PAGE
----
If there is one thing that veterinarians seem to agree on regarding leashes and collars for dogs, it's that
retractable leashes are a horrible invention and should be banished for all eternity. Retractable leashes have many flaws and worst of all, the people that seem to use them are the people who also do not train their dog, which can be a deadly combination.
Because people like to read (and write) lists, here is my top seven list as to why you should throw out your retractable leash, immediately. Or burn it, so you can't be tempted to go get it out of the trash and use it again.
2. Amputation. The locking mechanism always seems to break or not work at precisely the wrong time. [See above]. When said dog runs into the street, or even after a SQUIRREL! or small dog, the locking mechanism fails, and the owner tries to get control of the dog by grabbing the cord. People have lost fingers this way. (This is why most newer ones have a fabric pull instead of a cord, but even that can cause serious burns).
3. Snap-back. The cord can break if the dog pulls hard enough, and the end attached to the dog can fly forward and injure the dog, and the part attached to the human can whip back so fast it can cut people's faces. This can even happen with small dogs, especially with a an older leash or one that has been chewed.
4. Follow the Leader. Dogs should walk next to you on walks, not all over the place. A walk is a journey in which the human is the leader and makes the decisions. This is a way to bond with your dog and teach them you're a pretty good leader. If a dog is in front, to the side, at a northwesterly direction, behind, diagonally, the human is not making the decisions. The dog is. And dogs inevitably make poor decisions. Like going straight into the dumpster. Your dog should walk at your heel and pay attention to your lead and where she is going. This cannot occur with a retractable leash unless it is kept short, so just do yourself a favor and get a regular flat leash.
5. Pull harder. Many people ask me how to get their dog not to pull on a leash. And rightly so, because it is rude on the dog's part and unpleasant for the handler. The first thing I say if they have a retractable leash is to - get rid of it! Man, you're getting good. Retractable leashes teach dogs to pull, because they can feel the traction as they pull forward, and they get rewarded for pulling forward because they are getting closer to whatever it is they want. I usually recommend Gentle Leaders because they do not allow dogs to pull, but do not even think about attaching a retractable leash to one. That should be a punishable offense, because the two opposing forces will create discomfort and confusion in the dog.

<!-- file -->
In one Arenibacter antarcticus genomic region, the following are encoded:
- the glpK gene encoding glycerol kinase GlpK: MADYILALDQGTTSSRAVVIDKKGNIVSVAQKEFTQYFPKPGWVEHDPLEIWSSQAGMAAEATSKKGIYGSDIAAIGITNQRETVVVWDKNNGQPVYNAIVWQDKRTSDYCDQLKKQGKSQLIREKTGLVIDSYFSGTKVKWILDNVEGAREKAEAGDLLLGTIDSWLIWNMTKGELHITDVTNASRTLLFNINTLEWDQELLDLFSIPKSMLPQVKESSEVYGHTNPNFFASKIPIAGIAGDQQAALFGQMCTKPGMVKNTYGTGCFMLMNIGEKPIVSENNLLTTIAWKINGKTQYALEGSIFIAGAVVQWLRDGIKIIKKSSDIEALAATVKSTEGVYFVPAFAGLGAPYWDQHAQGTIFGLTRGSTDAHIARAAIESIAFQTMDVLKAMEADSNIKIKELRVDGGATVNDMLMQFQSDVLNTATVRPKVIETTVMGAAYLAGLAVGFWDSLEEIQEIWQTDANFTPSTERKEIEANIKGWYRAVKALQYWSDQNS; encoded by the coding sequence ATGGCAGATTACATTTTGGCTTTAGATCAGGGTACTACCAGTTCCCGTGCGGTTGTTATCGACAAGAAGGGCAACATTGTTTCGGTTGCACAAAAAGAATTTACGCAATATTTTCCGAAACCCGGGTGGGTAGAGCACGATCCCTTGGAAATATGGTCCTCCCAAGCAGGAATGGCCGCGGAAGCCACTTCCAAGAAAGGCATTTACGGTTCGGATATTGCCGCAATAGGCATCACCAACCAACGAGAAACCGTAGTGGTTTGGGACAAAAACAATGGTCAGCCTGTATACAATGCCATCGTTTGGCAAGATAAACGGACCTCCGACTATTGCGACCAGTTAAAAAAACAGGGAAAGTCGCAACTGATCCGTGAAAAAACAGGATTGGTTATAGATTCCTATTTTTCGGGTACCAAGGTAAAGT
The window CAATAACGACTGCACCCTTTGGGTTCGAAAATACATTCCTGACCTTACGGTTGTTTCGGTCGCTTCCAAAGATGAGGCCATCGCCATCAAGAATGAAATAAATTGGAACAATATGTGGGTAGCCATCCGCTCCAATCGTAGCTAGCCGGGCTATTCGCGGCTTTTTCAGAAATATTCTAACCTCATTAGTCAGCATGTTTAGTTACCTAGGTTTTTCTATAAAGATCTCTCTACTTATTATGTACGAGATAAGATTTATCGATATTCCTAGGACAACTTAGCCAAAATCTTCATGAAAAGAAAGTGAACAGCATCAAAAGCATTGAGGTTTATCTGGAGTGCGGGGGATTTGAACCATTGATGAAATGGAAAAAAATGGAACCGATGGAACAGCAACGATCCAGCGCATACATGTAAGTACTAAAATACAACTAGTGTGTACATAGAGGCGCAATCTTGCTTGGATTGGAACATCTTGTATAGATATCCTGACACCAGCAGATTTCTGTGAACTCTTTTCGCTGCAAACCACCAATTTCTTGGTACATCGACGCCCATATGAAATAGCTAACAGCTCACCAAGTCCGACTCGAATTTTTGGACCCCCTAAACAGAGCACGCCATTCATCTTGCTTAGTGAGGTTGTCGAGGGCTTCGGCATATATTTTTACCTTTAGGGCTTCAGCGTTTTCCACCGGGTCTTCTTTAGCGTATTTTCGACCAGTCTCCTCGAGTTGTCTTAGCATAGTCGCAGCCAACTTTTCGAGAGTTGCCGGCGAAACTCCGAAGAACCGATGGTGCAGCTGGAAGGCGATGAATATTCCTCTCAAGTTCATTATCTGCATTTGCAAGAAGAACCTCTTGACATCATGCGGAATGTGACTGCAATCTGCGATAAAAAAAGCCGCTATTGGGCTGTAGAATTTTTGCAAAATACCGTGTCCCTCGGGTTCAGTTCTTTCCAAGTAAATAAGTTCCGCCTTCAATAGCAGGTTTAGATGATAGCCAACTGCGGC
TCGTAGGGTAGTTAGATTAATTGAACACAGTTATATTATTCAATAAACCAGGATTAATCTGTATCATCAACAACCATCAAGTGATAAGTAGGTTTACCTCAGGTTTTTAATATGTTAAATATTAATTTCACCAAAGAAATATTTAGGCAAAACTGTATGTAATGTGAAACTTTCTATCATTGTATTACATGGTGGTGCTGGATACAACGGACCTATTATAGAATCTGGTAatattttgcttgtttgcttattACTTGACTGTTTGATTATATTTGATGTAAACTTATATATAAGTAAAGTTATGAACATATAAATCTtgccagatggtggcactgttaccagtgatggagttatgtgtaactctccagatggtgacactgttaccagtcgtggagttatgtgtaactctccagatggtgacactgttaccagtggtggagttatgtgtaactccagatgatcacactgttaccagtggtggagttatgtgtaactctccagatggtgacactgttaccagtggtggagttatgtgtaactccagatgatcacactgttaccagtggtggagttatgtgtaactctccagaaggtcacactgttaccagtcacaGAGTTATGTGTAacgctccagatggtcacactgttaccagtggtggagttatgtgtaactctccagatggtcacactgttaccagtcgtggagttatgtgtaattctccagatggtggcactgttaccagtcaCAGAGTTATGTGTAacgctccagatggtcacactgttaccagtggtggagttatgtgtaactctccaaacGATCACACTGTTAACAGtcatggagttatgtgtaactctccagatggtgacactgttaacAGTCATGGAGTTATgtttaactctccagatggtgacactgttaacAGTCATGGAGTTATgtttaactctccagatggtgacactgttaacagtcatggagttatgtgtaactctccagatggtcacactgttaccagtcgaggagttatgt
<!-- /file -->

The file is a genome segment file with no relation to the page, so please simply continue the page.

6. No recall. A dog that does not immediately come when called has no business being on a 26 foot leash where he could get into all sorts of trouble at the other end.
7. Lack of Control. The vet's office is no place for a dog to be on a retractable leash. There are many other animals in close proximity so control of the dog is essential to prevent altercations. You will probably see your vet or technicians remove the leash and place a sliplead on the dog. This is to ensure the safety of the dog and the people around him by ensuring that he cannot get too far away from the handler, or too close to the other people working with him in case he feels the need to defend himself. One of the most aggressive dogs I have ever seen was brought to me on a retractable leash. And the dog knew that he had a lot of leeway in his leash, and lunged at me. And the owner could not pull him away quickly. Luckily I am pretty quick and got out of the way, but we had a serious discussion which included analogies to loaded guns.
Retractable leashes do nothing for training. And poorly trained dogs do not belong on the end of a retractable leash. There may be a case where a retractable leash is appropriate but I honestly cannot think of one.
Bottom line is: to control and protect your dog, and to protect yourself and others, do not use retractable leashes.